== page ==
The classification of ovarian cysts is important because it helps guide therapy and treatment options. The first important question is weather the patient has gone through menopause. Cysts in a women that is postmenopausal are treated differently than cysts in the menstruating women. This discussion is for the woman who has not gone through menopause. Cysts are classified by their appearance, simple vs, complex. as well as the size. Some types of cysts can be diagnosed precisely with ultrasound, many can not.
A simple cysts is a cyst that is just a fluid filled sack. It is made up of only the cyst fluid and a smooth cyst wall. Complex cysts have some feature besides the fluid and cyst wall. Complex cysts may have growths inside the cyst or on the cyst wall called papillations or excrescences. Complex cysts may also have internal walls giving the appearance of several cysts stuck together. Simple are cysts are almost always benign, complex cysts are usually benign but could be cancerous.
The size of a cyst is also very important. It is a normal part of the ovarian function to have simple cysts less than 2 cm in size. When these are seen on ultrasound it is a normal finding. Cysts that are simple and between 2-5 cm almost always go away without treatment and do not cause any trouble. A cyst greater than 5 cm is large enough that it has the potential to rotate the ovary and cause the ovary to twist on itself, this is called an ovarian torsion. Ovarian torsions are very painful an require emergency surgery. They can be diagnosed on ultrasound by the lack of blood flow to the ovary. Simple cysts between 5-10 cm are usually followed with ultrasounds fairly closely but in some cases may need to be removed surgically. A simple cyst larger than 10 cm needs to be removed surgically as these are always abnormal and do not go away without surgery.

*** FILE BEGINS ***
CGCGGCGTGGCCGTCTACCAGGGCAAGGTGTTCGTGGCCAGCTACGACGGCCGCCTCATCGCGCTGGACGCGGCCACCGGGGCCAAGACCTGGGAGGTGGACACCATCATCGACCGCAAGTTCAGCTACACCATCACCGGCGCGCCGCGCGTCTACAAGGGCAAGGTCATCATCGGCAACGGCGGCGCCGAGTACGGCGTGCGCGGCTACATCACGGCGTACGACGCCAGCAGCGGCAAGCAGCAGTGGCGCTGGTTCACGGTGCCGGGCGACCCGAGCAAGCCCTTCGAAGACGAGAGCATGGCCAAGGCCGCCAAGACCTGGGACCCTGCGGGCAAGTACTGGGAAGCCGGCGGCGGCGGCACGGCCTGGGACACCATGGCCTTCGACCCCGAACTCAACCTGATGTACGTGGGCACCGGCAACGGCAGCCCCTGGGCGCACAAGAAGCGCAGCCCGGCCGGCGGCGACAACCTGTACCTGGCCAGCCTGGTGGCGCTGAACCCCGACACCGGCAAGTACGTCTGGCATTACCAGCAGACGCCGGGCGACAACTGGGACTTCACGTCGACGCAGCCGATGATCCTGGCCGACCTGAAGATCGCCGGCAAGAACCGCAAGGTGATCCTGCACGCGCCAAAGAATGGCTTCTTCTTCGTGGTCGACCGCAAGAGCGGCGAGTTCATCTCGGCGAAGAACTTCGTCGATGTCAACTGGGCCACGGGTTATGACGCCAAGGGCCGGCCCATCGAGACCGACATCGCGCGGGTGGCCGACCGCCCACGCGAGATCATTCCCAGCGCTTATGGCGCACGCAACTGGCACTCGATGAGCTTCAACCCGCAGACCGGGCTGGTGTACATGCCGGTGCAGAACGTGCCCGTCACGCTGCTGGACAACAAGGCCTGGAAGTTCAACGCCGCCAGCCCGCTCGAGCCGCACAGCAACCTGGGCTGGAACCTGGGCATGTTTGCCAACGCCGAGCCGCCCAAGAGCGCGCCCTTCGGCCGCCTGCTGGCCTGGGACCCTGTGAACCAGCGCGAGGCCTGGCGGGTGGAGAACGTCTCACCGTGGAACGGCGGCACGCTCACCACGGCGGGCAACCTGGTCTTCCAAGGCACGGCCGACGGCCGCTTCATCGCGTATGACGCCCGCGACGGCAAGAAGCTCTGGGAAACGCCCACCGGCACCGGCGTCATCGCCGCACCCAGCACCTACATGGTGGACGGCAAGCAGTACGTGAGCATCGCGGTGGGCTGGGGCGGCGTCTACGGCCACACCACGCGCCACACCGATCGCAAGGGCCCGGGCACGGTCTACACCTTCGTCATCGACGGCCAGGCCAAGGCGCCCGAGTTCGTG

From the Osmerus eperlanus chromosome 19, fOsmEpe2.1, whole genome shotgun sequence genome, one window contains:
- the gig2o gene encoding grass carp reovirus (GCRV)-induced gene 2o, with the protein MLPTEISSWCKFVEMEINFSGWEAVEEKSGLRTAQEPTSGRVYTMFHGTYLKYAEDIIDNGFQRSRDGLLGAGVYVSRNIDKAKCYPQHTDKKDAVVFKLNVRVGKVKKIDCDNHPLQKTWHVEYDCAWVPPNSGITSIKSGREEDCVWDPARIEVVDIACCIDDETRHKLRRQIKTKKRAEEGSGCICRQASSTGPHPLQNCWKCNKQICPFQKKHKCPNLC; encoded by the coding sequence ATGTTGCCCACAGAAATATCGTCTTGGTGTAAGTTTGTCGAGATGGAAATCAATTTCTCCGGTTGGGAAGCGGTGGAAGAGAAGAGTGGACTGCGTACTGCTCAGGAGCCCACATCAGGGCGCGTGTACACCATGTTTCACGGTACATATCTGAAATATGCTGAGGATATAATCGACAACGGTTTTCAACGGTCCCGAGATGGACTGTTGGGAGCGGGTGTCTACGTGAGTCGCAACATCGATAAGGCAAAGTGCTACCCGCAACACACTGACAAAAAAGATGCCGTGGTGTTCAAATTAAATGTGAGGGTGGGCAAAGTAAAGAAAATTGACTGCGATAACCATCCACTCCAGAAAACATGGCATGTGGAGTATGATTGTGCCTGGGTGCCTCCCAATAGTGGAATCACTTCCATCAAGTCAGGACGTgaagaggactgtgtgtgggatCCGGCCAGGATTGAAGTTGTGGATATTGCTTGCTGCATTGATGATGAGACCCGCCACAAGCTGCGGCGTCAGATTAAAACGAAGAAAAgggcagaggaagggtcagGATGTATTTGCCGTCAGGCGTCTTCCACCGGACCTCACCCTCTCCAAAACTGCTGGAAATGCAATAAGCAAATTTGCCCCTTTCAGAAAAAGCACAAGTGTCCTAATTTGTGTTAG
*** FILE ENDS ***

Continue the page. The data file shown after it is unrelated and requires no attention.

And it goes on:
Complex ovarian cysts typically require surgery especially if they are persistent. The exception is a hemorrhagic cyst, these tend to go away on their own. A hemorrhagic cyst is caused when a small blood vessel ruptures during ovulation. This can bleed into the cyst causing a blood filled ovarian cyst. The blood eventually gets reabsorbed and the cyst goes away. Other complex ovarian cysts require surgery to rule out ovarian cancer. There are tumor markers that may be checked prior to surgery, specifically CEA and CA-125. If these are elevated the suspicion for cancer increases and the type of surgery required may be different.
An ovarian cyst with calcifications seen on ultrasound is almost always a dermoid cyst. Dermoid cysts are not cancerous but need to be removed surgically. They will not go away on their own and if they rupture they can cause significant problems. Dermoid cysts are interesting as they commonly have hair and teeth inside the cyst.